MNCM News

"The two words ‘information’ and ‘communication’ are often used interchangeably, but they signify quite different things. Information is giving out; communication is getting through." -- Sydney J. Harris

President’s Letter by Jim Chase

Its January once again: the start of a new year, full of new goals to achieve and new challenges to overcome. This January is particularly special for us at MN Community Measurement, as it marks our 10th anniversary of the then-Minnesota Community Measurement Project becoming a non-profit organization, solidifying our community’s investment in health care transparency and improvement. What began with an idea and a small report on the diabetes performance of about 50 medical groups, has transformed into the primary trusted source for health data sharing and measurement in Minnesota and nationally. It’s been a privilege to be a part of this community and our shared successes over the past decade.

It seems fitting that the past few months have included several significant steps forward on our continued journey to accelerate the improvement of health by publicly reporting health care information.

  • In December, we launched the nation’s first state-wide, multi-payer Total Cost of Care measure which allows providers and the public to compare the cost of care between medical groups. Costs from more than 1.5 million patients were included in the report, which includes information for 115 medical groups representing 1,052 clinics across Minnesota and in neighboring communities.
  • This week, we released our first Health Equity of Care Report which reports health care outcomes stratified by race, Hispanic ethnicity, preferred language and country of origin (REL). Segmented outcomes for five measures were reported at statewide and regional levels. This report is unique as it is the first where medical groups across the state collected the information to help them improve care and tailor their approaches to patients with specific needs. Additionally, by collecting and reporting the data in a standardized format, we can appropriately compare what’s working across different groups and regions of the state.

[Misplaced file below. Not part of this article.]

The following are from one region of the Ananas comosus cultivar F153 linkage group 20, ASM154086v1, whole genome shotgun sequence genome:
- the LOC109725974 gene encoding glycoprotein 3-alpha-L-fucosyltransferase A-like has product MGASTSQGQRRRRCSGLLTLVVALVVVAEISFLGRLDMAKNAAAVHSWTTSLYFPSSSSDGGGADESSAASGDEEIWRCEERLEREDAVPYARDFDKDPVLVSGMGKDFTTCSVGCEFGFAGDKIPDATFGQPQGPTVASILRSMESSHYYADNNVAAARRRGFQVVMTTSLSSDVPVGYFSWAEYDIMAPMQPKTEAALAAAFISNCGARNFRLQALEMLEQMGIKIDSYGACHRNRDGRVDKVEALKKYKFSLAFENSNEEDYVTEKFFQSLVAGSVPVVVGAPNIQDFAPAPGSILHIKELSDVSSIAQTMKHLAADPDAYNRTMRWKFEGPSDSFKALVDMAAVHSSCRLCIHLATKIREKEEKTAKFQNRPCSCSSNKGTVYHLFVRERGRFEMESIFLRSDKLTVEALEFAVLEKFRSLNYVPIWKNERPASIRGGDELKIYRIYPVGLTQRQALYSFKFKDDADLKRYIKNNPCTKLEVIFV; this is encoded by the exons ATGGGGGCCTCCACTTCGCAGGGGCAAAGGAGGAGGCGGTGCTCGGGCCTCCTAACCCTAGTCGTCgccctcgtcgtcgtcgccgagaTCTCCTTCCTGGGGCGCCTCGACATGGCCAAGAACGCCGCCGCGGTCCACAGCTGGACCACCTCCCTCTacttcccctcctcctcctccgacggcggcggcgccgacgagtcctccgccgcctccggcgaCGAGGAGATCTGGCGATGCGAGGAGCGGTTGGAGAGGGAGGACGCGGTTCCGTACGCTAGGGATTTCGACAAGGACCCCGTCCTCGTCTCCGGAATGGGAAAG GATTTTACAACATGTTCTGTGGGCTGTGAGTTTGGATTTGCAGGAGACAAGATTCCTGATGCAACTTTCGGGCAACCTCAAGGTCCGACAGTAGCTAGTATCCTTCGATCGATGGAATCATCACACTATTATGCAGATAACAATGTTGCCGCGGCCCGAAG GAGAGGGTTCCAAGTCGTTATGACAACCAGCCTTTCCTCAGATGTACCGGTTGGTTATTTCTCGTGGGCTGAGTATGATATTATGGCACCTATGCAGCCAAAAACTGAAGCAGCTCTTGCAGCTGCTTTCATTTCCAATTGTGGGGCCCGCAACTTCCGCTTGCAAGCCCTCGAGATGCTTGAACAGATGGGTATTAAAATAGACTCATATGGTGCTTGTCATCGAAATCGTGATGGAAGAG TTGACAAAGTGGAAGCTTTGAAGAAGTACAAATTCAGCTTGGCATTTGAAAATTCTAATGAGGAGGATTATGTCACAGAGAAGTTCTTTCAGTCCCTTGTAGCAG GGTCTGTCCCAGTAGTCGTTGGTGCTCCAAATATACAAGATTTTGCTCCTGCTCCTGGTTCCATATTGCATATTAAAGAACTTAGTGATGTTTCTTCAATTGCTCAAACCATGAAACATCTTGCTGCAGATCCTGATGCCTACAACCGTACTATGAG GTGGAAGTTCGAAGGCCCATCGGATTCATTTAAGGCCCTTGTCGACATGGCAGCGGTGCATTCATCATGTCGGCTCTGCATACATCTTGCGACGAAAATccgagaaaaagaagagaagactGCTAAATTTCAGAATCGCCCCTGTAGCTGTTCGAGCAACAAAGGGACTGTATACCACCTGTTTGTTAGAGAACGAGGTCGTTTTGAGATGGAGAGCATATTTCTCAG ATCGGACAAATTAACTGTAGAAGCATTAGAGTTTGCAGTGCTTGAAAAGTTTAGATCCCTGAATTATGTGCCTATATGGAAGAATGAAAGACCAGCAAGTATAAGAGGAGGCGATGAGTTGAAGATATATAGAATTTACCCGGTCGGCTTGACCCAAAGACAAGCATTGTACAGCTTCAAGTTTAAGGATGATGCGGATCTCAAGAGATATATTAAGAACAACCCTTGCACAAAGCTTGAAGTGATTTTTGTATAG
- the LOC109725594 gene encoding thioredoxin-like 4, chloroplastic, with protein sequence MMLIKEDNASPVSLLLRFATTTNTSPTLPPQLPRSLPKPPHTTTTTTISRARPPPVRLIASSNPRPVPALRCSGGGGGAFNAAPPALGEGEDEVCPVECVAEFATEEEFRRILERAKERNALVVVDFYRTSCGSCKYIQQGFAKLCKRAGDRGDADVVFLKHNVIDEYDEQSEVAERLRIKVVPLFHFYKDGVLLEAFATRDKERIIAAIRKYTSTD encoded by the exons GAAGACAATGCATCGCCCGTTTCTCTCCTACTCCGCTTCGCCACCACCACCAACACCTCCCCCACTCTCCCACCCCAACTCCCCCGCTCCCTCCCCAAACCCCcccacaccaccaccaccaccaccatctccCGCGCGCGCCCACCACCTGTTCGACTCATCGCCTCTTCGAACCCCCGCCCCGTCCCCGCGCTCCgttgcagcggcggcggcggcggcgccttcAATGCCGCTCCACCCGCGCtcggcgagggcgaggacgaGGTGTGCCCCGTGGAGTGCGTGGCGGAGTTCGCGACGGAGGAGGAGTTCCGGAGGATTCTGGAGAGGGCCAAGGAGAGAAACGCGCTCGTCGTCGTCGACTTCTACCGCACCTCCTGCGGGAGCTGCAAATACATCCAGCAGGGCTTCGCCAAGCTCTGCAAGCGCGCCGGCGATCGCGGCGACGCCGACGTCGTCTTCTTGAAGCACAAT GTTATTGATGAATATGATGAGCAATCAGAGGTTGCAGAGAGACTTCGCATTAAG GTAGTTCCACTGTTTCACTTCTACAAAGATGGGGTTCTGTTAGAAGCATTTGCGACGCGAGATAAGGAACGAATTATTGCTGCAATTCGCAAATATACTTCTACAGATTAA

Neither of these milestones could have been accomplished without the commitment and support of our health care community. As I participate in conferences and events around the country, I am proud to share the unique and innovative community we are a part of. Achieving a standard, agreed-upon Total Cost of Care measure required three years and more than 40 stakeholders to come together and hammer out how to attribute patients to medical groups; perform risk adjustment; define methods of calculation; and specify what data to report publicly and back to medical groups. The inaugural Health Equity of Care Report is the result of a six-year, community-based effort to collect and report REL data following best practices. The clinics and medical groups in our community surmounted organizational, technical and process challenges as they championed and prioritized this effort. Today, 72 percent of medical groups are voluntarily submitting REL data to MNCM using best practices – more than any other community in the nation.

As we begin to celebrate the accomplishments of the past 10 years, we also look ahead to the next ten. We know our role will continue to be vital as we face the growing challenge to transform our health care system to support better health and provide better care at a lower cost.  And we are grateful to have you as a partner as we step into our second decade.